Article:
The recent excitement amongst the Reformers of Birmingham was not unnoticed by your brethren the north (whose penetrating intellects never slumber); and no sooner was Mr. Collins’ arrival in Glasgow known, than many towns in the neighbourhood simultaneously solicited visits from him.
He first appeared in this county, on Tuesday, the 17th inst„ and had a large public meeting in the theatre of the county town (Ayr), on the evening of that day. On Wednesday came to Kilmarnock, and addressed an immense meeting, the largest political meeting seen in this large town for a long period. His sentiments on the present deplorable condition of the working classes, were in strict, alas ! too strict, accordance with the experience of his audience; but the prospect of ameliorating that condition by their combined exertions, held out in the simple and effectual plan of reform proposed by the champion spirits of Birmingham, and illustrated by him, elevated the hope, reanimated the courage, and confirmed the patriotic resolves of everyone who heard him.
The announcement by Mr. Collins, of the probability of a deputation of distinguished Reformers being sent in a few weeks from Birmingham to Caledonia, produced an indescribable sensation of undisguised gladness - a convincing proof of willingness on the part of the Scottish people, cordially to co-operate with the English in the great work of national regeneration. Various resolutions were unanimously agreed to, and a numerous committee of genuine Reformers elected to carry them into effect. On Wednesday Mr. Collins went to Newmills, a town seven miles eastward of Kilmarnock, where he had large public meeting in the forenoon, and where all who attended were highly gratified with his address, and unanimously pledged themselves to co-operate in the good cause. I had arranged to meet with Mr. Collins at Mauchline, and accordingly met him there, and had a public meeting of all the people of the place in the open air. Mr. Collins was most attentively listened to, and resolutions such as those approved of in other places, were unanimously adopted, and a respectable committee appointed to carry them into practice.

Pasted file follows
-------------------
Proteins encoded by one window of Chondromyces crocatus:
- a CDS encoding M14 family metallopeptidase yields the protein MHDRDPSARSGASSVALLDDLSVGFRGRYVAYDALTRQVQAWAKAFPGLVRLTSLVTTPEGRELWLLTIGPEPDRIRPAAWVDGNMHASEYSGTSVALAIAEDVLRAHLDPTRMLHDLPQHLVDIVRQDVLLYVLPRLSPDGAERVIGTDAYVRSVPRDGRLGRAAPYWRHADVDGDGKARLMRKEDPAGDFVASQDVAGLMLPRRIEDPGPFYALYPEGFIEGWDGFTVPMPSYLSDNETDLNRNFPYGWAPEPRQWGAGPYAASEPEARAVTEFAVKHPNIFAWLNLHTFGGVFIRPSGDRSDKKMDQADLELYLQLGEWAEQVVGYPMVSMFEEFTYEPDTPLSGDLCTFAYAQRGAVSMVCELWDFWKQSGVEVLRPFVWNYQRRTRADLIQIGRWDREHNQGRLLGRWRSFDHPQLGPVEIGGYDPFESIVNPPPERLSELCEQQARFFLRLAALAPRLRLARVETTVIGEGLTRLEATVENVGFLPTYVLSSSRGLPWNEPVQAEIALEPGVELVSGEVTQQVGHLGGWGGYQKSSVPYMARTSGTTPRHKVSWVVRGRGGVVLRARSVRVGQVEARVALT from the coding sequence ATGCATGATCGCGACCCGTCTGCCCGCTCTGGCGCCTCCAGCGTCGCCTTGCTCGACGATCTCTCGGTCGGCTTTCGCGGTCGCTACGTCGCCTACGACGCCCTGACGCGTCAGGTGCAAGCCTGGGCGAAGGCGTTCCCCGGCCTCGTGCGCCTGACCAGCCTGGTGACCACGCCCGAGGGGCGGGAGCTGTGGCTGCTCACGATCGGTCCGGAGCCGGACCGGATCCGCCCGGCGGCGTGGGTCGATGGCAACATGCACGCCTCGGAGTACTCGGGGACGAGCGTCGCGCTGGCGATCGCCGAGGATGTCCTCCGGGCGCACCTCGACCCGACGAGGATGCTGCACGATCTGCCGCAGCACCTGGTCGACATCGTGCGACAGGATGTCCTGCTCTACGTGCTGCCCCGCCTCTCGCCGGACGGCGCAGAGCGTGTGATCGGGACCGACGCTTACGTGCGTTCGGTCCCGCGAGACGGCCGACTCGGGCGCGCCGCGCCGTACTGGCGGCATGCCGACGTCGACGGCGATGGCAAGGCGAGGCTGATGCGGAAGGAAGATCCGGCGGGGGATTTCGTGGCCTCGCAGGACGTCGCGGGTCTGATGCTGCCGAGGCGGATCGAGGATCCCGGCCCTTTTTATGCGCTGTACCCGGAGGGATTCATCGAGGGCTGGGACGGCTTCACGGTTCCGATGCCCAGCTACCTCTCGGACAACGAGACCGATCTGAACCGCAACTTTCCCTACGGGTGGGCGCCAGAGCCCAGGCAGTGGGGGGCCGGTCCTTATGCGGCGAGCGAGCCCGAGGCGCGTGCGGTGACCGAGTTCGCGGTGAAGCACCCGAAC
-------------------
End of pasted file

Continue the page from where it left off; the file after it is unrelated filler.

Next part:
Thence we drove to Cumnock, fine town about sixteen miles from Kilmarnock, a town pre-eminently distinguished for cherishing and defending, and propagating Radical principles. Here a splendid public meeting, previously called, took place in the open air, when Mr. Collins spoke at great length, evidently to the complete satisfaction of every one present. The most hearty responses were given to his call for co-operation , for courage, for perseverance, and for an unyielding determination to overcome all opposition, and remove all obstacles by legal and peaceful means.
After the meeting, a sumptuous banquet in honour of Mr. Collins was served up in the largest ball room in the town, which was crowded to excess. During the evening, various highly eloquent speeches were delivered by Mr. John M'Crae, the chairman, Mr. Collins, Mr. Alexander Brown, of Newmills, etc, and many beautiful Scotch songs were sung in tasteful style.
On leaving Cumnock, we were preceded and surrounded by flaming torches, a band of music, splendid flags, and thousands of the inhabitants, who, on reaching the outskirts of the town, stopped and allowed us to drive along the middle the street, amidst cheers to Mr. Collins and the Birmingham patriots.
I am, sir, your obedient servant,
(Principal Magistrate of the town of Kilmarnock)